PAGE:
Dynamic Sequences of Giacomo Balla - The Abstract in Futurism
Jul 5, 2016
The martial artist Bruce Lee used to instruct his students to learn everything, keep what’s useful and then throw away the rest. This is precisely what abstract artists have done with the legacy of Giacomo Balla and the Futurists. Anyone who has ever read the Futurist Manifesto would have a difficult time accepting it in its entirety, if for no other reason than it brazenly advocates in favor of non-stop war. As one of the original signers of that manifesto, Giacomo Balla could also be difficult to advocate in favor of, personally. But if we can remove Balla’s political beliefs from his contribution to abstraction, only keeping what is useful to us, we can see that his contributions to the growth of abstract art are immense. His focus on painting speed, movement and light gave humanity a new aesthetic with which to confront the rapidly changing world.
Giacomo Balla and Dynamism
The word dynamism is an attempt to verbally condense the experience of all types of action. Speed is dynamic, movement is dynamic, sound is dynamic. Dynamism was at the heart of the cultural experience of anyone living in a global city at the turn of the 20th Century, when Giacomo Balla was coming into his maturity as a painter and as a teacher. The world was changing so fast at that time. Industry was ramping up on an almost unimaginable scale. And key forms of transportation that we take for granted today—the automobile and the airplane for example—were just then coming into widespread use.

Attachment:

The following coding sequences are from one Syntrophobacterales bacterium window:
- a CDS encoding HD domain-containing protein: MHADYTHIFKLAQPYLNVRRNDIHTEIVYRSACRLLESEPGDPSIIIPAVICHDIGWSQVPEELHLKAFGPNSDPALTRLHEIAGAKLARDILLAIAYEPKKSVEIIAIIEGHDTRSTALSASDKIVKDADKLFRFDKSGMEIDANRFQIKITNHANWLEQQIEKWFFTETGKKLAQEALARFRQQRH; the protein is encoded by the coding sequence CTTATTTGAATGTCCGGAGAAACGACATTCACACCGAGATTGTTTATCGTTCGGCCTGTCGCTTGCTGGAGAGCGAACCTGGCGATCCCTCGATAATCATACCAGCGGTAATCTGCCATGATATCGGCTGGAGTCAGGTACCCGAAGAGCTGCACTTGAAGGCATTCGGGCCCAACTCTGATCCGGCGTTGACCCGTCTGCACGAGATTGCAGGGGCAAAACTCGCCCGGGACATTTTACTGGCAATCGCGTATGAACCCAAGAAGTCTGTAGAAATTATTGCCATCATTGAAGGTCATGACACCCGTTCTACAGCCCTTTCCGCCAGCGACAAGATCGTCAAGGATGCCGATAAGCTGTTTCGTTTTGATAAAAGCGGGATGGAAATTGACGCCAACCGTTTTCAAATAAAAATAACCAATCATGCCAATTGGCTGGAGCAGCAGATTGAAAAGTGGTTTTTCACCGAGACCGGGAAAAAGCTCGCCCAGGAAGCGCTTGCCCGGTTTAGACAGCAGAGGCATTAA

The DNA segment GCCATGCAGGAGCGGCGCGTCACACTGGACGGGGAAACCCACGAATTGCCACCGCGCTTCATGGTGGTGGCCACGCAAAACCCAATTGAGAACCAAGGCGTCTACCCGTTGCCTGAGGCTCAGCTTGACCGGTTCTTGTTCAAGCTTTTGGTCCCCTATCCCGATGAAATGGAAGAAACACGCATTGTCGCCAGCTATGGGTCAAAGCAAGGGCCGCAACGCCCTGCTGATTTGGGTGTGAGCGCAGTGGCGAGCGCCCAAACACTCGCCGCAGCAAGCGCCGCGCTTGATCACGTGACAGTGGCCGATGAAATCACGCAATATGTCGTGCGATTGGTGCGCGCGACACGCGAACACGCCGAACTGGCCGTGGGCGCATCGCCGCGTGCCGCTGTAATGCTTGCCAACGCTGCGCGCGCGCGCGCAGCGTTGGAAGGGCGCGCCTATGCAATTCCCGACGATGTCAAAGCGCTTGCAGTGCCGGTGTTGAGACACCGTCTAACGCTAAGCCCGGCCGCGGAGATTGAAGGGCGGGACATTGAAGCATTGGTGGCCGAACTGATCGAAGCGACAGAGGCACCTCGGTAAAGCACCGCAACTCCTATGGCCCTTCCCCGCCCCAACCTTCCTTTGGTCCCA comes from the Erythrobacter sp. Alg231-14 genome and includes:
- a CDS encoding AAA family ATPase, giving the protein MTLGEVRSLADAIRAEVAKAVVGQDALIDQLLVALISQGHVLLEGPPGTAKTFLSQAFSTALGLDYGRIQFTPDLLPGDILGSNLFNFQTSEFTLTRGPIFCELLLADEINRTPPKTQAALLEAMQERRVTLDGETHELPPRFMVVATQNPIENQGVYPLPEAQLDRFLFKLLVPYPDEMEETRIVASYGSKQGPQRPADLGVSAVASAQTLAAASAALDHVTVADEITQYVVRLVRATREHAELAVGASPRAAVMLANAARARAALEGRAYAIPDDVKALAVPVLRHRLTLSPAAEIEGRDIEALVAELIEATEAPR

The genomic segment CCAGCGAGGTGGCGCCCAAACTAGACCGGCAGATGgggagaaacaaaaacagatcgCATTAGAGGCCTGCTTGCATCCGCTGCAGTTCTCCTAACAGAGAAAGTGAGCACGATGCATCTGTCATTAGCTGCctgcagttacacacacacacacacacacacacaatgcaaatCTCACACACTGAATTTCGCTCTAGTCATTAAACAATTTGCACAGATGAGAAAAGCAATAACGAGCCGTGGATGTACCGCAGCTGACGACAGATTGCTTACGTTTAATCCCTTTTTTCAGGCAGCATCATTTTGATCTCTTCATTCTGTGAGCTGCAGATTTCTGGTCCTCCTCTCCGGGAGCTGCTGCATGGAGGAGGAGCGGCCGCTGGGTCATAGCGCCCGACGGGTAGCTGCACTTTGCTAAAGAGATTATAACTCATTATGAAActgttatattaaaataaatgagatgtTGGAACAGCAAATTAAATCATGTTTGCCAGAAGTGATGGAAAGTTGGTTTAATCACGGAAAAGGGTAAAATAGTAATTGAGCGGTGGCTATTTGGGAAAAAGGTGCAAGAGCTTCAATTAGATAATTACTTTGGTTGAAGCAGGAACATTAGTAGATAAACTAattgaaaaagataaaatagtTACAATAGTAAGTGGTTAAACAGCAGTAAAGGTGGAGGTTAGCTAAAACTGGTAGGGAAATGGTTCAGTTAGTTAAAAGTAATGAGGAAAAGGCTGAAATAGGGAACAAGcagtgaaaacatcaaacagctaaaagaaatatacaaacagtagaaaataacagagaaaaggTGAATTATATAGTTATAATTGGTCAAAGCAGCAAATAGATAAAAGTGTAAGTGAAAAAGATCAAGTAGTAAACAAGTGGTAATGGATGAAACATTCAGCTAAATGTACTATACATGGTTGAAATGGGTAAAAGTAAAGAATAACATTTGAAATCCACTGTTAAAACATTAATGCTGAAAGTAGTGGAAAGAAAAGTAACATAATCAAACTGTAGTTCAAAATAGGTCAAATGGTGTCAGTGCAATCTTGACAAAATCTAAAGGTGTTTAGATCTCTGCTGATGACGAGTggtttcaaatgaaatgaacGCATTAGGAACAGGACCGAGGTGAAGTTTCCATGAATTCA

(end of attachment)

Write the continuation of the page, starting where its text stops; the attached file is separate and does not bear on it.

Giacomo Balla - Dynamism of a Dog on a Leash, 1912, Oil on canvas, 110 x 91 cm, Albright–Knox Art Gallery, Buffalo, New York
Many artists were trying desperately to express their reaction to the changing pace of society. The Cubists famously attempted to convey time in their four-dimensional paintings. But the Futurists wanted more than just to show four dimensions in their work. They wanted to isolate the experience of speed and somehow convey that experience in a painting. Giacomo Balla was already an advocate for abstraction, having taught many of the other Futurists about Divisionist techniques, which abstracted color and form in order to trick the eye into completing an otherwise incomplete picture. Balla expanded on this form of abstraction, using evermore-intricate ways to capture the essence of Dynamism on a two-dimensional plane.
Giacomo Balla - Girl Running on a Balcony, 1912, Oil on canvas, 49.21 x 49.21 in.
In 1912, Balla painted Dynamism of a Dog on a Leash, a painting that bridged the concept of Divisionism with his blossoming Futurist style. In the same way that Divisionists places tiny dots of different colors next to each other in hopes that the mind would mix the colors together, Balla placed tiny dots of the same color next to each other in hopes that the mind would complete the sense of movement that the image implied. In addition to the Divisionist technique visible on the canvas, Balla also used perspective and line on the painting’s background to depict speed.
Wassily Kandinsky - Panel for Edwin R. Campbell No. 4, 1914, Oil on canvas, 64 1/4 x 48 ¼ in., © 2017 Artists Rights Society (ARS), New York / ADAGP, Paris
That same year Balla painted Girl Running on a Balcony, which combines Pointillist use of color dots with his Futurist depiction of movement. Also evident in this work is Balla’s evolving sensibility toward the abstraction of light, as daylight seems to be flowing in from outside, interplaying with shadow and interior lighting. The result is depicted in geometric abstract shapes below the figure’s feet and streaks of negative space running through the image where the girl’s knee bends.
Portion of Balla’s Girl Running on a Balcony (1912) enlarged beside Piet Mondrian’s geometric abstraction Composition With Gray and Light Brown (1918).